Do JIA Patients Have An Increased Cancer Risk?

A newly published study examined trends in the risk of cancer among patients with juvenile idiopathic arthritis (JIA).

“Biologic disease-modifying antirheumatic drugs (bDMARDs) such as tumour necrosis factor inhibitors have revolutionised the treatment of JIA. Ever since the initial approval of bDMARDs, there have been concerns about a potential increased risk of malignancy,” the reserchers explained, adding, “Although the safety profile of bDMARDs is generally well understood, some worries remain. For instance, fear of long-term cancer risk is one reason that patients (or their parents and prescribers) are reluctant to try what may otherwise be both a needed and effective therapy.”

The researchers used the Swedish Patient Register to identify data on JIA patients spanning 2001 through 2017; JIA patients were matched 1:5 to non-JIA controls. All patients were followed up for incident cancers until they turned 18 years old or until Dec. 31, 2016.

Final analysis included 6,721 JIA patients; of these patients, 10 incident malignancies were identified during 34,951 person-years of follow-up. The 10 incident malignancies included five lymphoproliferative cancers. In the matched cohort, during 174,529 person-years of follow-up, 35 incident malignancies were identified, of which seven were lymphoproliferative cancers, totaling “an excess incidence of 0.09 cancers per 1000 person-years in the JIA population (one extra case per 11 000 patients per year), an HR [hazard ratio] for all-site cancer of 1.4 (95% CI 0.7 to 2.9), an HR for lymphoproliferative malignancies of 3.6 (95% CI 1.1 to 11.2), and an HR for all sites but lymphoproliferative cancers of 0.89 (95% CI 0.34 to 2.31),” the researchers observed.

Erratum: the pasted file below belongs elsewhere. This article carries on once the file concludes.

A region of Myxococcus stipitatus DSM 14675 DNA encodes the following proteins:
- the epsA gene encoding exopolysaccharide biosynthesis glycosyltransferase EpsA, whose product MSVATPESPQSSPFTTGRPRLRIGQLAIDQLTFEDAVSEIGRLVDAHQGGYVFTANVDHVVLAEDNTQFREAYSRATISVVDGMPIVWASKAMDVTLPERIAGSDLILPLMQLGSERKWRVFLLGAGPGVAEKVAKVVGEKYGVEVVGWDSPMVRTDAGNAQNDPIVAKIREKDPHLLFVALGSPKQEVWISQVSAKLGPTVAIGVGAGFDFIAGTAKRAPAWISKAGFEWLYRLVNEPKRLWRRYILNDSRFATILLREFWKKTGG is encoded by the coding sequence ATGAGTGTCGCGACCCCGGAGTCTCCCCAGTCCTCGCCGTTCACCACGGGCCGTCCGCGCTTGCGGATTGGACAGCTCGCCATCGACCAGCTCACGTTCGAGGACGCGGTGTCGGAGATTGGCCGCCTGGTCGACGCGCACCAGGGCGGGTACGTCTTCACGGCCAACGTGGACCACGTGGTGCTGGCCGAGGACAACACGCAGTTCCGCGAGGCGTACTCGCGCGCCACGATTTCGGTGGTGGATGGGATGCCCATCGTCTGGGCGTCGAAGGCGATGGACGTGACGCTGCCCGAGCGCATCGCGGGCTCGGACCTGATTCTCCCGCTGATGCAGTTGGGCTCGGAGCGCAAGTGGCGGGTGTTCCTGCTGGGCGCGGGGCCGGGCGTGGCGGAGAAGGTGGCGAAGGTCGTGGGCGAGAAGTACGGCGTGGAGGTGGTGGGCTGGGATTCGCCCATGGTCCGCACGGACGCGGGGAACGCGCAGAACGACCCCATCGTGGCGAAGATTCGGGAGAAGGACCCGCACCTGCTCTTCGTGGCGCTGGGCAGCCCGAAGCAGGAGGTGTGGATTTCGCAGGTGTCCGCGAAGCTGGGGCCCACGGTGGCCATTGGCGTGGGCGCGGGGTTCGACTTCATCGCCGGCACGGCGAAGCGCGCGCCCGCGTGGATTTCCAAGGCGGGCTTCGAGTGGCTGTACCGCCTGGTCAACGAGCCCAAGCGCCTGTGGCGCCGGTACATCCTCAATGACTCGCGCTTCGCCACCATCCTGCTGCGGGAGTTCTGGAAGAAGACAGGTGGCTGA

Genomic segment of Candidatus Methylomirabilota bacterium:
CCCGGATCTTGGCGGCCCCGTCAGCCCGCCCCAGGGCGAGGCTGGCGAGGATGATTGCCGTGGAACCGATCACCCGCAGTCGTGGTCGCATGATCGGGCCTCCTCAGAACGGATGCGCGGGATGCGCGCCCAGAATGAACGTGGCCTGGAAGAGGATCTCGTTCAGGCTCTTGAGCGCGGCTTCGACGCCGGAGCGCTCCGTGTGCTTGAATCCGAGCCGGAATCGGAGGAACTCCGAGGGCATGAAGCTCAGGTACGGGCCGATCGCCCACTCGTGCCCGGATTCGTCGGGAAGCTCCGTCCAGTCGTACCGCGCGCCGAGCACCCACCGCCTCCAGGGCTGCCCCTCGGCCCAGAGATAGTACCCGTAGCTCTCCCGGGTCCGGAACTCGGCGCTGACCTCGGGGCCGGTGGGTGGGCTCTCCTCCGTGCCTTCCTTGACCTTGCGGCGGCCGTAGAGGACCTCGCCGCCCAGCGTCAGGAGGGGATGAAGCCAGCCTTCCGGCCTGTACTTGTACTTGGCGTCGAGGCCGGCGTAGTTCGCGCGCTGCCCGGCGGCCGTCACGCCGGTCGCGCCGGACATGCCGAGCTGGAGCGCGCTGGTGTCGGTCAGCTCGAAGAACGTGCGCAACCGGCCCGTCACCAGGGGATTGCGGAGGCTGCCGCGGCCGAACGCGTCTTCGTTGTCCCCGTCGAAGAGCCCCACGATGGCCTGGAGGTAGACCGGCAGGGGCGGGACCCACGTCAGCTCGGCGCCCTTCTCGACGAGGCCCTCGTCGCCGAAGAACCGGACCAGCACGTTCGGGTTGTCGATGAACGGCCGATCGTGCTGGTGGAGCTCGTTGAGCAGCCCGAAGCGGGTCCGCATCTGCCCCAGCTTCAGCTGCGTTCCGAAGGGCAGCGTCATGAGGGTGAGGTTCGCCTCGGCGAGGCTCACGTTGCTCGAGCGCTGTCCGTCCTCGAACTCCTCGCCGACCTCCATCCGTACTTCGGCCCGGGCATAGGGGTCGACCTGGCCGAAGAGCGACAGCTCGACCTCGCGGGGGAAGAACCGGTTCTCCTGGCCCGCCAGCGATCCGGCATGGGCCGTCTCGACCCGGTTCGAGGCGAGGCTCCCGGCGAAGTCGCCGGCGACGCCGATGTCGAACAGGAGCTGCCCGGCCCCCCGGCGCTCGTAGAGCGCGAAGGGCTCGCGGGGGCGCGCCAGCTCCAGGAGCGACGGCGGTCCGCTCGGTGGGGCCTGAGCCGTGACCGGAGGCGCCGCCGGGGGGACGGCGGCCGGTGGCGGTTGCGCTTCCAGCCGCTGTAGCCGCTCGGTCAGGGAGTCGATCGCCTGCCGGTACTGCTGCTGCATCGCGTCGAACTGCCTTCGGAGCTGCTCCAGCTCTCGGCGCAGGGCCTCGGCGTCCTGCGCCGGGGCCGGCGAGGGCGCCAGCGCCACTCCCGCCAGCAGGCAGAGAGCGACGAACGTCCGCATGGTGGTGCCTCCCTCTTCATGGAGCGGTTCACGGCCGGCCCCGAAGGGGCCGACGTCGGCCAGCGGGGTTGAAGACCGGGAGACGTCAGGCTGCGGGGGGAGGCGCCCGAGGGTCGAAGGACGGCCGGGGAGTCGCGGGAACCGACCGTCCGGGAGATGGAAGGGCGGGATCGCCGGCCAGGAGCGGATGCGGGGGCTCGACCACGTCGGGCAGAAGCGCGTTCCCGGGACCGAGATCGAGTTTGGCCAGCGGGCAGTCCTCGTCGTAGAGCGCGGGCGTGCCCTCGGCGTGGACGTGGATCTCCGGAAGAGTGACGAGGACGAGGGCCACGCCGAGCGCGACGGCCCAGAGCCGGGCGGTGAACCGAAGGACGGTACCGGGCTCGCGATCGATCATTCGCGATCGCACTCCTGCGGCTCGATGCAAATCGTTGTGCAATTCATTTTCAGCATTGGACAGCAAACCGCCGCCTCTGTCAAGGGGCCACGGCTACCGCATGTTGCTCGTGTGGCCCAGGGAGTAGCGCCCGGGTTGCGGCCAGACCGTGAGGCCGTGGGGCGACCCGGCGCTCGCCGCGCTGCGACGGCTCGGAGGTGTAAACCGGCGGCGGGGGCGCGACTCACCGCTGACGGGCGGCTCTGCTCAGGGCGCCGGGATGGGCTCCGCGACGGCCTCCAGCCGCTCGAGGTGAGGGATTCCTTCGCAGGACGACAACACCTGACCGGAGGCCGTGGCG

When the follow-up time was extended to include all available ages, the JIA follow-up time totaled 55,107 person-years, during which time 18 incident JIA cancers occurred; the HRs for all cancers and lymphoproliferative cancers were 1.1 and 3.2, respectively. Other adjustments did not significantly change these outcomes.

Among patients still in the study in 2006 and who were followed until they turned 18, 32% (n = 2,037) had at least one subcutaneous bDMARD treatment recorded; among patients still in the study in 2015, this increased to 52%. Six JIA patients received a cancer diagnosis in 2006 or later, of whom one patient had a recorded bDMARD treatment during follow-up.

The study appeared in RMD Open.

“In summary, our study showed that patients with JIA are at increased risk of developing malignant lymphoma compared with the general population, but the absolute risk is very low,” the researchers concluded. “There is no sign that the risk of cancer in patients with JIA has been increasing over the past 20 years, during which time treatment with bDMARDs has become common. This apparent absence of risk should be reassuring for both prescribers and patients/their parents.”